It is also worth noting that Intel/Gelsinger isn’t calling its disaggregated silicon as ‘chiplets’, and prefers to use the term ‘tiles’.  This is because Intel’s tiles amount to long wires across 3D packaging technologies like EMIB and Foveros, compared to package-based multi-die interconnect that require buffers as well as control fabric. Tiles by this definition are more costly to implement than chiplets, and have additional thermal considerations by having high-powered silicon close together, so it will be interesting to see how Intel balances these new packaging technologies with the more cost-sensitive elements of its portfolio, such as client processors.

It’s been known that Intel’s microarchitecture teams haven’t been idle waiting for 10nm to come through the pipe, with a number of designs ready and waiting to go for when the process node technology matures. With any luck, if Intel can get a headwind with 7nm, when 2024 rolls around it might all come thick and fast.

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  • atomicWAR - Tuesday, March 23, 2021 - link

    I would love to see that happen. But with Intel's track record as of late. I'll believe it when I see it. Reply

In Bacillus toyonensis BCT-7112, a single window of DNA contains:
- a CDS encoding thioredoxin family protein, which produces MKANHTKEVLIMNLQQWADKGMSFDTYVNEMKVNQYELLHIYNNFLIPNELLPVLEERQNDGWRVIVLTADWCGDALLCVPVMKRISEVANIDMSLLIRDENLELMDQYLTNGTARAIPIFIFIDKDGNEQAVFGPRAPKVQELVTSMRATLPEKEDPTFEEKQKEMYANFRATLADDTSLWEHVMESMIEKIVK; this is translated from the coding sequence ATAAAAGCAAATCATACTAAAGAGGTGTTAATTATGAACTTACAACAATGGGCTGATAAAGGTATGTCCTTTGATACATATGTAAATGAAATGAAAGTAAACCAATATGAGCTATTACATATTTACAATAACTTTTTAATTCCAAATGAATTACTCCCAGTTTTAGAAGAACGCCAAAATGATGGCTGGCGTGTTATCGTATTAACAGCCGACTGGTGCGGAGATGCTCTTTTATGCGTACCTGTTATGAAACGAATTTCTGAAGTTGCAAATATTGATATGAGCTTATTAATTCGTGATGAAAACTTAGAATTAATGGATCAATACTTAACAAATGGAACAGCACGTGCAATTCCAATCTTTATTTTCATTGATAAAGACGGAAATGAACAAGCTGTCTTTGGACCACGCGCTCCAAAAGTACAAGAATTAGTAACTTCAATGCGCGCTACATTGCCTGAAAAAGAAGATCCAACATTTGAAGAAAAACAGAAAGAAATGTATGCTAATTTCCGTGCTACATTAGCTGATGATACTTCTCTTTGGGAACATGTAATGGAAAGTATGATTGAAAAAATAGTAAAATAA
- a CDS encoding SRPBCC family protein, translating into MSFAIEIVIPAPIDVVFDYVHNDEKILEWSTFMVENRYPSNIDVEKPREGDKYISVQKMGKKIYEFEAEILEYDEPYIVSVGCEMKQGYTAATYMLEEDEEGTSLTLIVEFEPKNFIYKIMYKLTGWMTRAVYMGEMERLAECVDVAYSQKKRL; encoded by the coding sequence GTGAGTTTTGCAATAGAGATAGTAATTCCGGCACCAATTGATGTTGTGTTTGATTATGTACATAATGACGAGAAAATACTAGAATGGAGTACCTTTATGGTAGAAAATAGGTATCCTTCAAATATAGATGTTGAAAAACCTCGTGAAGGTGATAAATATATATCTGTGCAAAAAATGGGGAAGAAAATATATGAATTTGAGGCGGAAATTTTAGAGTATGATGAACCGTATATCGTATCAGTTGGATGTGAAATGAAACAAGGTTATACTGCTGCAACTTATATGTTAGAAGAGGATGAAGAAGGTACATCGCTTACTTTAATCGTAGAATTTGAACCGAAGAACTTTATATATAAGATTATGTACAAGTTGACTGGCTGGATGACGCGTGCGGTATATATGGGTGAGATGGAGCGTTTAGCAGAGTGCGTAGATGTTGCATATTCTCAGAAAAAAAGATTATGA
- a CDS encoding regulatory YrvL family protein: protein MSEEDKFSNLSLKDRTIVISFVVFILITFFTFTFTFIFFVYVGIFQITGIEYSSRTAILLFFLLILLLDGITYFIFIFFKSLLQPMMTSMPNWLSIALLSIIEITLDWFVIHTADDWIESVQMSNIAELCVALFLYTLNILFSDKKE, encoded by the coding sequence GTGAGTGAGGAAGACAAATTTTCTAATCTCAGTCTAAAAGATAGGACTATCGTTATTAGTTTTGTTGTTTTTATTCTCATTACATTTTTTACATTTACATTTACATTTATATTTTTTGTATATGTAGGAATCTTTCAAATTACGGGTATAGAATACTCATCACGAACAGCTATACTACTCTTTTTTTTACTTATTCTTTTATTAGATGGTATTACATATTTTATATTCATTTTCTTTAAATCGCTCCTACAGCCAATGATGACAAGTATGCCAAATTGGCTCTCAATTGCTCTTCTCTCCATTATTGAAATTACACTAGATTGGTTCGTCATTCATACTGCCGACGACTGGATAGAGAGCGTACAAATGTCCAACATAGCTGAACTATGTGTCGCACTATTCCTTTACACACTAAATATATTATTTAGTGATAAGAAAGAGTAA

• Operandi - Tuesday, March 23, 2021 - link

    Really? Remember Bulldozer? That wasn't that long ago and AMD came back in essentially one architecture and Intel has a lot more resources at their disposal.

    Personally I just hope 2024/25 is enough time for AMD to gain enough market share and reach more of a market parity with Intel so their aren't perpetually at a disadvantage. Its super hard to compete technologically when your main competitor operates at scale several times what you do.
    Reply
  • Gigaplex - Tuesday, March 23, 2021 - link

    Bulldozer was a bad architecture and it succeeded in getting process node upgrades. It's not relevant to Intel's track record on not getting new process node upgrades, which is what derailed Tick-Tock.

    Also, Zen was aided by Jim Keller. Keller left AMD for Intel, where he basically butted heads with their management and left without Intel making good use of him.
    Reply
  • drothgery - Tuesday, March 23, 2021 - link